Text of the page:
YouTube sensation Lindsey Stirling is perhaps the first – and only – artist in the world to blend classical violin, modern dance, and…The Legend of Zelda?!
On September 19th, Lindsey will be releasing her self-titled debut album, Lindsey Stirling, coming off the heels of an incredibly successful presence on iTunes. Comprised of 10 original tracks, the album will showcase Lindsey’s signature violin-electronic-dubstep style – opening with “Crystallize,” her most popular piece. Lindsey has already sold over 300,000 songs, several of which have hit the iTunes Top 100 as well as the top of the digital electronic charts. Lindsey also has plans for a follow-up album of covers, putting her unique twist on everything from existing video game themes to pop music.
“My musical style is a reflection of my personality,” Lindsey shares, “and through it I hope to share my belief that no one should be afraid to be themselves.” She adds “All my songs were created to depict specific themes that I pulled from my own life experiences. ‘Spontaneous Me’ is about having the courage to love yourself for who you are.”
“‘Crystallize,’ on the other hand, is a much deeper song: the crystallization of water is affected by its surroundings to create either beautiful patterns or meaningless masses. Similarly, I believe that through our thoughts, beliefs and the environments we create, we each possess the power to make a positive change within ourselves and others.”
Adds Lindsey, “’Transcendence’ was one of the first songs I ever wrote and it to depict my own triumph over some significant trials I have faced. I feel that the lack of lyric-driven content makes my music powerful. I have put my own personal experiences into each track, but it’s for the listener to decide what the music means to them.”
Lindsey composes, choreographs, and directs all of her original music and videos -- merging unique violin stylings and electronic dub-step beats with animated contemporary dance. Her wide array of videos are all available on her Lindseystomp YouTube channel, which rings in at more than 640,000 subscribers -- and has tallied over 102 million hits. (Viewership is enthusiastic: the ice-themed “Crystallize” at 22 million; her snow-scaped “Skyrim” at 8.6 million; and the silhouette-performing “Shadows” at 7.5 million.)
Between her YouTube Channel, social media outlets, and strong word-of-mouth buzz, Lindsey has gained legions of fans worldwide. She appeared as a finalist on “America’s Got Talent,” performed more recently at video game convention E3, and has played globally in such places as London, Italy, and Kenya. Lindsey’s first headlining performance at historic Webster Hall in New York City sold out in a matter of days. With her unique classical takes on such video franchise themes as “The Legend of Zelda” and “Skyrim”, Lindsey has also endeared herself to masses of gamers, who are among her most avid fans. She now looks forward to her upcoming 2012 US tour this fall which will bring her talents to 24 of the largest entertainment centers of the country – from Los Angeles and San Francisco, to Chicago, New York and Washington D.C.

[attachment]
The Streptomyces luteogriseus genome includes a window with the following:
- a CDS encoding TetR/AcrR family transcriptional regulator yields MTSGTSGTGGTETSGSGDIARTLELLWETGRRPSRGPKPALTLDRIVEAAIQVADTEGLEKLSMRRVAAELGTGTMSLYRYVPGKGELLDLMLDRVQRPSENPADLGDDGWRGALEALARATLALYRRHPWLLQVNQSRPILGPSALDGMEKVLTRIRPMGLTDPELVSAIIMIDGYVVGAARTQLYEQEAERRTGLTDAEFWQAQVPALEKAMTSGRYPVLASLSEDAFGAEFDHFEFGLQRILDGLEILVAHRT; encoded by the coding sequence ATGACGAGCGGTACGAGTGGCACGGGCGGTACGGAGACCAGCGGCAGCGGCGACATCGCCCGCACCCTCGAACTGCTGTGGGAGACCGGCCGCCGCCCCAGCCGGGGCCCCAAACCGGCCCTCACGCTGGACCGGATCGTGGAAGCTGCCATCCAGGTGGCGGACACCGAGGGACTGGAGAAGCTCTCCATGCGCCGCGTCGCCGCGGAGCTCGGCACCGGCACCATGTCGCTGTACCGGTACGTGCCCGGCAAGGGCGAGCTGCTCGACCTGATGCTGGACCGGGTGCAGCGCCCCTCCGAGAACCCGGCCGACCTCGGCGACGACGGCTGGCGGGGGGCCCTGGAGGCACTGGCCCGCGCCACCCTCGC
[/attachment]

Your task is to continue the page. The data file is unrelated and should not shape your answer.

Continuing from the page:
A classically-trained violinist, Lindsey’s love for music began with free community concerts and the sounds of Tchaikovsky, Beethoven and Mozart played daily in her home on an old record player. At age five she begged her parents for violin lessons. After a year of her incessant pleading, Lindsey’s mom found a teacher she could afford who would give her daughter 15-minute lessons every other week. She hoped that young Lindsey – now six – wouldn’t grow bored. She never did, and has played ever since.
Young Lindsey’s passion for the violin was matched only by her love of dancing. Having to choose violin rather than dance lessons, Lindsey decided to train for the latter in a more unconventional way: YouTube videos. She studied footwork, practiced moves and techniques, and even taught herself to Moonwalk, becoming the world’s first unofficial YouTube-trained dancer.
After moving from Santa Ana, CA to Gilbert, AZ at age eight, Lindsey continued to practice violin and dance – in unique ways. At age 16 she joined a pop-punk rock band called Stomp on Melvin to experiment with different styles of music. As a graduating senior, to earn money for college,